Additive Manufacturing (AM) of polymers uses layer-by-layer material deposition to create complex three-dimensional (3D) objects. Combining AM with printing of metallic electrical circuits inside the 3D object can drastically enhance the functional capabilities of 3D parts. While many such fabrication approaches have been suggested, they impose a tradeoff between electronic performance, material capability, and material cost. This project will create new knowledge on a novel process that breaks this tradeoff. Multifunctional 3D parts are in increasing demand for aerospace, robotics, healthcare, defense, and Internet-of-Things applications. Thus, the new manufacturing capabilities enabled by this project will have multiple transformative socio-economic benefits and stimulate a new generation of product innovations in the additive manufacturing industry. This research will combine several disciplines including manufacturing, thermal, mechanics, optics, and materials science. This project will create multiple outreach testbeds for engaging women and underrepresented minorities across high school, middle school, and undergraduate levels. This team will engage industry by organizing additive manufacturing symposia, and perform public outreach via the creation of video articles. This integration of research and education will encourage diversity in engineering and manufacturing across multiple educational levels.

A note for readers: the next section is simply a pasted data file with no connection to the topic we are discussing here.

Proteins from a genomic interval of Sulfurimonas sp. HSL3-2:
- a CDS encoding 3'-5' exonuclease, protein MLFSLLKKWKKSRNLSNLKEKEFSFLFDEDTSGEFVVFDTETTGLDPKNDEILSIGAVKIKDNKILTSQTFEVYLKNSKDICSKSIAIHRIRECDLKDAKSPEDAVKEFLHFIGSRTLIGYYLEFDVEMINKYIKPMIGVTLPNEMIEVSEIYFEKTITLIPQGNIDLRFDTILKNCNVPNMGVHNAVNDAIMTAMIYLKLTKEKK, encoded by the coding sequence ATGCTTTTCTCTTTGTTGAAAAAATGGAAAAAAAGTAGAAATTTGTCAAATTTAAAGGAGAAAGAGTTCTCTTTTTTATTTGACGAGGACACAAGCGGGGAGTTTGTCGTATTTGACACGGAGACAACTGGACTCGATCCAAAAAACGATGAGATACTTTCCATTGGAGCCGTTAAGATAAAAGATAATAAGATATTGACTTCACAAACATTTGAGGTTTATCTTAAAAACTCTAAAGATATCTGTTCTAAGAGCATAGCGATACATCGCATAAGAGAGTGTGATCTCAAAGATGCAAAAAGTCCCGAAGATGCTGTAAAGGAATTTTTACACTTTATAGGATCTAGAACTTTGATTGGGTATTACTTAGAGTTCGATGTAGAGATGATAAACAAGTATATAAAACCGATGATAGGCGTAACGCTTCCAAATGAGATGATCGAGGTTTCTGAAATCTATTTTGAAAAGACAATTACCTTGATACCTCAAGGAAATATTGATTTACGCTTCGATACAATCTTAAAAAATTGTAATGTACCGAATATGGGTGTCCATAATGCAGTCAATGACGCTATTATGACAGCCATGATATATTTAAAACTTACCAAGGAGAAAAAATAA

This projectâ€™s goal is to enable concurrent 3D printing of polymer parts and electrically conductive metal circuits inside the part while achieving high electrical conductivity and low material cost. This research will test the hypothesis that flash light fusion of core-shell nanowires and physics-informed tuning of the process parameters can achieve those goals. Coupled optical, thermal, mass transfer and mechanical models over multiple length scales will be created and experimentally validated. This research will fill key knowledge gaps on the dynamics of optically-driven fusion in core-shell nanowires, thermomechanically-driven changes in circuit conductivity during polymer printing, and the relationship between the process parameters and performance. The outcome will be a scientific foundation for systemic realization of a performance-cost-material window that is not achievable with existing processes.
This award reflects NSF's statutory mission and has been deemed worthy of support through evaluation using the Foundation's intellectual merit and broader impacts review criteria.